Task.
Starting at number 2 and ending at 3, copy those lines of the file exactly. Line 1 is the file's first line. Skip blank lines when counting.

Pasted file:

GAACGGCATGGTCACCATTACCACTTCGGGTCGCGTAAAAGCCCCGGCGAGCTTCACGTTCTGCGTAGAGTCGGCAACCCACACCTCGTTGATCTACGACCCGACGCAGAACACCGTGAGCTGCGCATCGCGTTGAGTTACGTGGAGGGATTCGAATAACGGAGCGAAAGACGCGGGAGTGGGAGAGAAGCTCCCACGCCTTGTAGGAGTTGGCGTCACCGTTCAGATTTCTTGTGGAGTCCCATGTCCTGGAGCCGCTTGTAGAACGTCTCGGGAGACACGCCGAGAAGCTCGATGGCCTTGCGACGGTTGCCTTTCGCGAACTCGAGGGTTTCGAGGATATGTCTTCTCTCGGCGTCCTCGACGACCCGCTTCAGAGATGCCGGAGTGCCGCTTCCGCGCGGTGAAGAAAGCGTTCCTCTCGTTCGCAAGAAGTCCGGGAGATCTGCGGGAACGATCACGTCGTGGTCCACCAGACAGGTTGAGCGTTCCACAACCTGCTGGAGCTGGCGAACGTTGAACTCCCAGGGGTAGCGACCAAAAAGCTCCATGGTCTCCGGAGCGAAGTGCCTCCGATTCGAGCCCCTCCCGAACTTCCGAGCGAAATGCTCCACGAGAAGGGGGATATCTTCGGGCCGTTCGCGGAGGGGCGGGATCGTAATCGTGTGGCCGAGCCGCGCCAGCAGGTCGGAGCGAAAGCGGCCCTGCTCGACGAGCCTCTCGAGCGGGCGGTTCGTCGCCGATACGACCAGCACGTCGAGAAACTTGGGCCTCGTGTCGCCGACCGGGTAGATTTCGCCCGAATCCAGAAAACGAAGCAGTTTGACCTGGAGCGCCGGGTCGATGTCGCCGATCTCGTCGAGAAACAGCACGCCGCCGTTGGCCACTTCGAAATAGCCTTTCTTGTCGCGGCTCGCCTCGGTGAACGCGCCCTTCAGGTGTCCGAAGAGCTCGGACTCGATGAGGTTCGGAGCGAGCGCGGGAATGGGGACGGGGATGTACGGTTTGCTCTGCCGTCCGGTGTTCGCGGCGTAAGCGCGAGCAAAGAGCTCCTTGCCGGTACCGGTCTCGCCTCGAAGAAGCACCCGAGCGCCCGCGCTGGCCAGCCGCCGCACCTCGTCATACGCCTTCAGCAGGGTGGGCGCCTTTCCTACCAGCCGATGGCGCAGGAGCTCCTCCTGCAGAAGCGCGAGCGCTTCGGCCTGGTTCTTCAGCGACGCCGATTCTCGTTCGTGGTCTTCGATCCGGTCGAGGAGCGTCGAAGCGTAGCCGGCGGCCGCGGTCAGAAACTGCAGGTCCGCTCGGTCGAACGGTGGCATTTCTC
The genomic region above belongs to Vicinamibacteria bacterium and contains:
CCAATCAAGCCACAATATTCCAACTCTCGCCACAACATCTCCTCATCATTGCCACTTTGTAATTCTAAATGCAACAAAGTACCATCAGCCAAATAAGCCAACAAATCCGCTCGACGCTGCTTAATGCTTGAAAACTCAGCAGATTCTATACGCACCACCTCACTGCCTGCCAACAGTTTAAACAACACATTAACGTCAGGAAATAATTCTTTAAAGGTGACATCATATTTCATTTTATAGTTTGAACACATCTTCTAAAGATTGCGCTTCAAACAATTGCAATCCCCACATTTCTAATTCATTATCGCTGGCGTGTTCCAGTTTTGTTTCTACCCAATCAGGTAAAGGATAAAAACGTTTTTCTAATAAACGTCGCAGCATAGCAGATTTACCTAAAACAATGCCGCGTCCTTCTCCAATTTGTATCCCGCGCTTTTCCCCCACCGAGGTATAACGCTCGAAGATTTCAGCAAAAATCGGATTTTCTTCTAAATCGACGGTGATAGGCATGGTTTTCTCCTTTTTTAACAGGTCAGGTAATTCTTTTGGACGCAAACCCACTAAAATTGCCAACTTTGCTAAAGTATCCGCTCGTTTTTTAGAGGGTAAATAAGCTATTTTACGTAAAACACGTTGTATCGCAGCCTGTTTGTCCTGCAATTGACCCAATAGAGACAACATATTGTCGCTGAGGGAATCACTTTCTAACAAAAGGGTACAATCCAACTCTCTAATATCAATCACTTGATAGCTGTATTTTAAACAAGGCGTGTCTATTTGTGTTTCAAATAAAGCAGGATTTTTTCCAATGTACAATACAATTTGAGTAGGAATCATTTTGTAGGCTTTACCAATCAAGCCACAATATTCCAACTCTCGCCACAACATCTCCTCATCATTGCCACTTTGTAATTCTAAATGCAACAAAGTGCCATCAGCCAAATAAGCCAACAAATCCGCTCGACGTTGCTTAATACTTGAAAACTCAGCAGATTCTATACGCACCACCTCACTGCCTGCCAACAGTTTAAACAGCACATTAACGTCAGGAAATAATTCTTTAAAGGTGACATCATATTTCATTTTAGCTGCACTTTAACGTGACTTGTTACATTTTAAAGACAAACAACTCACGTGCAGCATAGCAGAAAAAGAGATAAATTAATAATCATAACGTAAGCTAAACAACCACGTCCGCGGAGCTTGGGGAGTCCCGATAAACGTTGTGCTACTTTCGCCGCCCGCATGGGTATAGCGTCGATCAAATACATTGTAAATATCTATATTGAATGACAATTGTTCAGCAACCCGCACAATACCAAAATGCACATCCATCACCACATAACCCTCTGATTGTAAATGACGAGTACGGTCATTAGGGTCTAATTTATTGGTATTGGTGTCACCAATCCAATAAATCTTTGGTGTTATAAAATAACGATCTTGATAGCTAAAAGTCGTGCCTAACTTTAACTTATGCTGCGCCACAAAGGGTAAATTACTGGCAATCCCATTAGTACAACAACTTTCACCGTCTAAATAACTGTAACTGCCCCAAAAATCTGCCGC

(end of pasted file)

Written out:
The genomic region above belongs to Vicinamibacteria bacterium and contains:
CCAATCAAGCCACAATATTCCAACTCTCGCCACAACATCTCCTCATCATTGCCACTTTGTAATTCTAAATGCAACAAAGTACCATCAGCCAAATAAGCCAACAAATCCGCTCGACGCTGCTTAATGCTTGAAAACTCAGCAGATTCTATACGCACCACCTCACTGCCTGCCAACAGTTTAAACAACACATTAACGTCAGGAAATAATTCTTTAAAGGTGACATCATATTTCATTTTATAGTTTGAACACATCTTCTAAAGATTGCGCTTCAAACAATTGCAATCCCCACATTTCTAATTCATTATCGCTGGCGTGTTCCAGTTTTGTTTCTACCCAATCAGGTAAAGGATAAAAACGTTTTTCTAATAAACGTCGCAGCATAGCAGATTTACCTAAAACAATGCCGCGTCCTTCTCCAATTTGTATCCCGCGCTTTTCCCCCACCGAGGTATAACGCTCGAAGATTTCAGCAAAAATCGGATTTTCTTCTAAATCGACGGTGATAGGCATGGTTTTCTCCTTTTTTAACAGGTCAGGTAATTCTTTTGGACGCAAACCCACTAAAATTGCCAACTTTGCTAAAGTATCCGCTCGTTTTTTAGAGGGTAAATAAGCTATTTTACGTAAAACACGTTGTATCGCAGCCTGTTTGTCCTGCAATTGACCCAATAGAGACAACATATTGTCGCTGAGGGAATCACTTTCTAACAAAAGGGTACAATCCAACTCTCTAATATCAATCACTTGATAGCTGTATTTTAAACAAGGCGTGTCTATTTGTGTTTCAAATAAAGCAGGATTTTTTCCAATGTACAATACAATTTGAGTAGGAATCATTTTGTAGGCTTTACCAATCAAGCCACAATATTCCAACTCTCGCCACAACATCTCCTCATCATTGCCACTTTGTAATTCTAAATGCAACAAAGTGCCATCAGCCAAATAAGCCAACAAATCCGCTCGACGTTGCTTAATACTTGAAAACTCAGCAGATTCTATACGCACCACCTCACTGCCTGCCAACAGTTTAAACAGCACATTAACGTCAGGAAATAATTCTTTAAAGGTGACATCATATTTCATTTTAGCTGCACTTTAACGTGACTTGTTACATTTTAAAGACAAACAACTCACGTGCAGCATAGCAGAAAAAGAGATAAATTAATAATCATAACGTAAGCTAAACAACCACGTCCGCGGAGCTTGGGGAGTCCCGATAAACGTTGTGCTACTTTCGCCGCCCGCATGGGTATAGCGTCGATCAAATACATTGTAAATATCTATATTGAATGACAATTGTTCAGCAACCCGCACAATACCAAAATGCACATCCATCACCACATAACCCTCTGATTGTAAATGACGAGTACGGTCATTAGGGTCTAATTTATTGGTATTGGTGTCACCAATCCAATAAATCTTTGGTGTTATAAAATAACGATCTTGATAGCTAAAAGTCGTGCCTAACTTTAACTTATGCTGCGCCACAAAGGGTAAATTACTGGCAATCCCATTAGTACAACAACTTTCACCGTCTAAATAACTGTAACTGCCCCAAAAATCTGCCGC